Enabling IoT through Wi-Fi and Bluetooth: Q&A with Broadcom marketing director Jeff Baer
Michael McManus, DIGITIMES, Taipei [Thursday 6 June 2013]
Just before Computex 2013, Digitimes spoke with Jeff Baer, marketing director for Embedded Wireless, Wireless Connectivity Combo at Broadcom to find out more about Broadcom's push into the embedded space with Wi-Fi and Bluetooth.
Q: Lately there has been buzz about Broadcom levering its wireless technology in the embedded space, can you tell us about the progress Broadcom has made in this area?
A: To start off, the Broadcom embedded business is kind of on the opposite end of the portfolio spectrum from our consumer business when it comes to technology and business model. In the consumer world, the focus of the business is on huge OEMs and huge ODMs, which work with a few well-defined applications. The embedded space that we are targeting, whether it is called Internet of Things (IoT) or machine to machine (M2M) communication, is more of a horizontal type of business, where all types of electronic devices will eventually be connected wirelessly.
Q: How is Broadcom enabling customers?
A: I represent a product family called WICED (Wireless Internet Connectivity for Embedded Devices). WICED (pronounced wicked) is a development system that vastly reduces the effort required to add wireless connectivity (mainly Wi-Fi and Bluetooth) to embedded devices. We launched the first WICED product about a year ago focusing on Wi-Fi and since then we have made more announcements, adding more legs on the WICED stool, so to speak. For example, we recently announced the availability of our Smart Development Kit with Bluetooth Smart system-on-a-chip (SoC), allowing for more development for battery-operated devices.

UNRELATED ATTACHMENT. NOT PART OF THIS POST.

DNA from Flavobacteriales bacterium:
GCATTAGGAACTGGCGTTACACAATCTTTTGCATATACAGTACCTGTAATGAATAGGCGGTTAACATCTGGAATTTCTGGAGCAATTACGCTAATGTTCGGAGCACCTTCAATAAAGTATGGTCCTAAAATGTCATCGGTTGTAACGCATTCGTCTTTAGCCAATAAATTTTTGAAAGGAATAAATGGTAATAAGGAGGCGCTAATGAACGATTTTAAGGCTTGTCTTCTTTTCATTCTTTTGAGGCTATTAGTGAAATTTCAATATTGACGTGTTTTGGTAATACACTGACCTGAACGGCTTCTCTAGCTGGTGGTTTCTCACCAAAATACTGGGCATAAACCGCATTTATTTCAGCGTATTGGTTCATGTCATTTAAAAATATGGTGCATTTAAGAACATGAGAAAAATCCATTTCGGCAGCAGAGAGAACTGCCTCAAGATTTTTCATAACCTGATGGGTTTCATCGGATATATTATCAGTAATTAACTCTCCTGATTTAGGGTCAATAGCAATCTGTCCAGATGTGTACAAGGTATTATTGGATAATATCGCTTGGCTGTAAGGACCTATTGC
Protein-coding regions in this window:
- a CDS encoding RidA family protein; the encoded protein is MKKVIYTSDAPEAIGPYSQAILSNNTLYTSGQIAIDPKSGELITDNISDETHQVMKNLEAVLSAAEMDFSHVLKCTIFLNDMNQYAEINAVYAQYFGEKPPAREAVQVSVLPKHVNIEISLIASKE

We've continued building up the portfolio by adding the Broadcom 4390, which we've been talking about here at Computex. The 4390 is an SoC designed for 8 and 16 bit microcontroller systems. The 4390 basically delivers Wi-Fi connectivity to low-power and battery-powered devices. Initial applications that the BCM4390 will support include sports and fitness, health and wellness and security and automation. However, innovations based on the WICED platform can also help OEMs connect even the simplest appliances, including slow cookers, lights and more, with a single-chip. We've currently sampling the 4390 and we expect products based on the chip to hit the market by the end of the year.
This is a crucial building block in the goal for end-to-end connectivity. Our vision is for everything to be wirelessly connected. We've seen this trend developing over some time and there is widespread belief that this going to happen. With the WICED architecture we are really enabling this with a couple of core pieces of technology that are derived from our industry leading Bluetooth and Wi-Fi products.
Now, developers have a platform and the tools to implement Internet connectivity in a variety of devices, especially those without existing support for networking, like digital cameras, proximity tags and smart meters, etc.
Q: What is driving this market?
A: Historically, the wireless embedded market was more complex than it needed to be. It required some professional gateway or some expensive box to enable communication with a device. However, if you use Wi-Fi, you don't need some special hookup to connect. But ultimately the catalyst for this market and what is moving it forward is the growth of the smartphones and the tablet industry. All of these devices feature Wi-Fi. So now you have a device that is Wi-Fi enabled and that people are comfortable using. And pretty much everyone on the planet is carrying one of these devices around with them.
Q: What do you mean by that?